Our Date With Destiny has Arrived
Submitted by William Skinner
Since the abolition of slavery, the Caribbean region has been heading toward a date with destiny. Many of us have hailed events as defining moments. In most cases those moments lingered a while and then faded into historical reference. The abolition of slavery was a significant moment for our physical being but the scars of mental slavery still shackle us to a belief that we have reached the apex of our civilization.
The rise of the working class in the 1930s and onward to individual state independence, would have further cemented that we had arrived at a stage of development that was almost miraculous. It is a remarkable feat, that we went from slavery to independence in a historically short time. We should therefore be forgiven if we thought: The Strife Is O’er, The Battle Won.”
We were skilful with our limited resources and those countries within the region with more bountiful resources than others, were generous in their assistance toward their often-struggling brothers and sisters. We even forged ahead with regional unity and gave birth to the regional movement known as CARICOM. Outside of the occasional family squabble, the Caribbean has enjoyed longer periods of regional unity than we thought possible. Daily we try our best to develop our collective communities but the realities of individual countries, often forced to act on their own rather than a unified force, remain a monumental challenge.
The date with destiny finally arrived via a vicious carrier or messenger, we now know as COVID-19. The abolition of slavery; rise of the working class; independence, hurricanes and of course the glorious days of dominating the world of cricket, now seem to be fading occurrences as we grapple with the new norm. The COVID-19 has revealed that we have been meticulously unprepared for the date with destiny. AS the new norm descends upon us, there is wide spread panic and we are now bombarded by often weak and visionless speeches by leaders, who in many instances have abandoned common sense. We built our future on sun seekers and international treaties. We are treated like school children being forced to pass tests and grades that often have little or nothing to do with our cultural, social, or economic realities.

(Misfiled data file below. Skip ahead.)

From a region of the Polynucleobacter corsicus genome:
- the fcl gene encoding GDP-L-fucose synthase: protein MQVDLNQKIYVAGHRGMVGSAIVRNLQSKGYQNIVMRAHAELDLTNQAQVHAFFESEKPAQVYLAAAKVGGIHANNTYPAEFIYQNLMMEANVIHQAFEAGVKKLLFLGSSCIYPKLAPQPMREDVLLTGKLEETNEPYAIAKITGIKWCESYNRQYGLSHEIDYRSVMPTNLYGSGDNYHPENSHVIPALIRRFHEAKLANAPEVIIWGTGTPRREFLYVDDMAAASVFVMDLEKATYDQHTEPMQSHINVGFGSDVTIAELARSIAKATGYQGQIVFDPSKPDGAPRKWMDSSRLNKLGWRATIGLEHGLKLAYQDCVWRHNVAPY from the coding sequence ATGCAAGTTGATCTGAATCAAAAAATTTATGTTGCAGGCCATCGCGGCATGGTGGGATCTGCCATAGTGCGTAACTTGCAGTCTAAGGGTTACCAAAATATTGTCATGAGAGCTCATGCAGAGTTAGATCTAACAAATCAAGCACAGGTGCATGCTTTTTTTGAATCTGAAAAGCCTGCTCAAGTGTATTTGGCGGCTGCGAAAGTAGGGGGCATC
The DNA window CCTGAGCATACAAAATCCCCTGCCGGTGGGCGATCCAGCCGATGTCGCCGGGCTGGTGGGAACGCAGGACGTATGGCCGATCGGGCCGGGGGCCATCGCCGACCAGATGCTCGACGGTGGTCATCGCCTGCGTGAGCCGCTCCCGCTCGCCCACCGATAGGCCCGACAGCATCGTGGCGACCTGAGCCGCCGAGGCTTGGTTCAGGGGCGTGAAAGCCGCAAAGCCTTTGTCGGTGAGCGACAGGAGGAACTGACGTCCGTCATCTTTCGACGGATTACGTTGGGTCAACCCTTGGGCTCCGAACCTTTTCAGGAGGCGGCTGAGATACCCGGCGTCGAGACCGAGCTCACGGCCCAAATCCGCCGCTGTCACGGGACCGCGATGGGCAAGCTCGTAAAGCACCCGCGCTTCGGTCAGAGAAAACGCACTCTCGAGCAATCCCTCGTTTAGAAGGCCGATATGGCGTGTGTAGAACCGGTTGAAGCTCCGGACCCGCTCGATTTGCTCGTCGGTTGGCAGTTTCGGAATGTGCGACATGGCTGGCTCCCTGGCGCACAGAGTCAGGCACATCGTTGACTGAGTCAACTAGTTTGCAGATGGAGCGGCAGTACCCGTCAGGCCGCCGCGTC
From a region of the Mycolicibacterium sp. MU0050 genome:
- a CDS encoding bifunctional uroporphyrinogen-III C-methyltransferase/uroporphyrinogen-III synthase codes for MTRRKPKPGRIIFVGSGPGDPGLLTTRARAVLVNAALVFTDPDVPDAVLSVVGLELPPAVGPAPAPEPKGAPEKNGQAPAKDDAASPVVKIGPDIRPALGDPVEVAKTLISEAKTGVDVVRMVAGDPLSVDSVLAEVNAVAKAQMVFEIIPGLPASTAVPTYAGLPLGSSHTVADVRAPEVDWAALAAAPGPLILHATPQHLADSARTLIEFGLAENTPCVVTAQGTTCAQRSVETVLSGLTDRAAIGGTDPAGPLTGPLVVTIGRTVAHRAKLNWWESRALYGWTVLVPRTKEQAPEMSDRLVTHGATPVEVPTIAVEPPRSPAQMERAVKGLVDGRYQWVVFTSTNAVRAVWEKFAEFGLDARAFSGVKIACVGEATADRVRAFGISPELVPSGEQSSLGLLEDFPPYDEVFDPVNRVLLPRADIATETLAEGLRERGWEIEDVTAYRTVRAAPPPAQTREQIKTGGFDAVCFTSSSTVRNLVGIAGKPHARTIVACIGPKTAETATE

In a rather perverse way, we actually attached ourselves to the saying: “Why buy a cow when you can get milk free.” We now face the brutal reality that there is no free milk and we really have no unlimited access to cows we don’t own. Its time to buy our own cows and produce our own milk. It’s time to own the Caribbean farm and take it off the auction block.
As my friend’s grandmother asked him, when he was going through a rough period in his new environment of the USA and was contemplating a return to the island: “Did you come for the improvement or the exchange?”
Our date with destiny has arrived and no iron bird our floating hotel will save us from this brutal reality.